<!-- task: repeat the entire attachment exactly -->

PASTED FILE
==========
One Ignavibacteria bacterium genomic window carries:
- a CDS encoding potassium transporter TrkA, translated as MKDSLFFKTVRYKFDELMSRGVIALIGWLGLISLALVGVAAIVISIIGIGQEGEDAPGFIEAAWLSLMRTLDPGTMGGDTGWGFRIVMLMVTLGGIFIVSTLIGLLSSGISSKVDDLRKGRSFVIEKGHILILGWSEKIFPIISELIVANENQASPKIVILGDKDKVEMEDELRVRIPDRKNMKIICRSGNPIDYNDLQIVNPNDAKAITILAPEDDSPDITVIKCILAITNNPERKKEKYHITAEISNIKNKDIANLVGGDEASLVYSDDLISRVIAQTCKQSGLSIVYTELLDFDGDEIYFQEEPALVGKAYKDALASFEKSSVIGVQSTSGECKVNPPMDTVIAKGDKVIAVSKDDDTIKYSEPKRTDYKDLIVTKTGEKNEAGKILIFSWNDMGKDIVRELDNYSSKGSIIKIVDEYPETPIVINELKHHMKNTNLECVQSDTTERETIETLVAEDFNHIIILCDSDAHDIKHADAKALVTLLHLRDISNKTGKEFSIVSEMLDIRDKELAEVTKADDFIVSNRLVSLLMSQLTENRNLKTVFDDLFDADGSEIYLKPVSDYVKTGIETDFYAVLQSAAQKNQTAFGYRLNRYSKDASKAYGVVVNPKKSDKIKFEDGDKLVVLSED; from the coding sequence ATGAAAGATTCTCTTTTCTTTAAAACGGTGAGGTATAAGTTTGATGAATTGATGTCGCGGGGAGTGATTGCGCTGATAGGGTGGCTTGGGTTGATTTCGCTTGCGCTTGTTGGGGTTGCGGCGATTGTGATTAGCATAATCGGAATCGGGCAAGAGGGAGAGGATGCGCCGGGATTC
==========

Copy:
One Ignavibacteria bacterium genomic window carries:
- a CDS encoding potassium transporter TrkA, translated as MKDSLFFKTVRYKFDELMSRGVIALIGWLGLISLALVGVAAIVISIIGIGQEGEDAPGFIEAAWLSLMRTLDPGTMGGDTGWGFRIVMLMVTLGGIFIVSTLIGLLSSGISSKVDDLRKGRSFVIEKGHILILGWSEKIFPIISELIVANENQASPKIVILGDKDKVEMEDELRVRIPDRKNMKIICRSGNPIDYNDLQIVNPNDAKAITILAPEDDSPDITVIKCILAITNNPERKKEKYHITAEISNIKNKDIANLVGGDEASLVYSDDLISRVIAQTCKQSGLSIVYTELLDFDGDEIYFQEEPALVGKAYKDALASFEKSSVIGVQSTSGECKVNPPMDTVIAKGDKVIAVSKDDDTIKYSEPKRTDYKDLIVTKTGEKNEAGKILIFSWNDMGKDIVRELDNYSSKGSIIKIVDEYPETPIVINELKHHMKNTNLECVQSDTTERETIETLVAEDFNHIIILCDSDAHDIKHADAKALVTLLHLRDISNKTGKEFSIVSEMLDIRDKELAEVTKADDFIVSNRLVSLLMSQLTENRNLKTVFDDLFDADGSEIYLKPVSDYVKTGIETDFYAVLQSAAQKNQTAFGYRLNRYSKDASKAYGVVVNPKKSDKIKFEDGDKLVVLSED; from the coding sequence ATGAAAGATTCTCTTTTCTTTAAAACGGTGAGGTATAAGTTTGATGAATTGATGTCGCGGGGAGTGATTGCGCTGATAGGGTGGCTTGGGTTGATTTCGCTTGCGCTTGTTGGGGTTGCGGCGATTGTGATTAGCATAATCGGAATCGGGCAAGAGGGAGAGGATGCGCCGGGATTC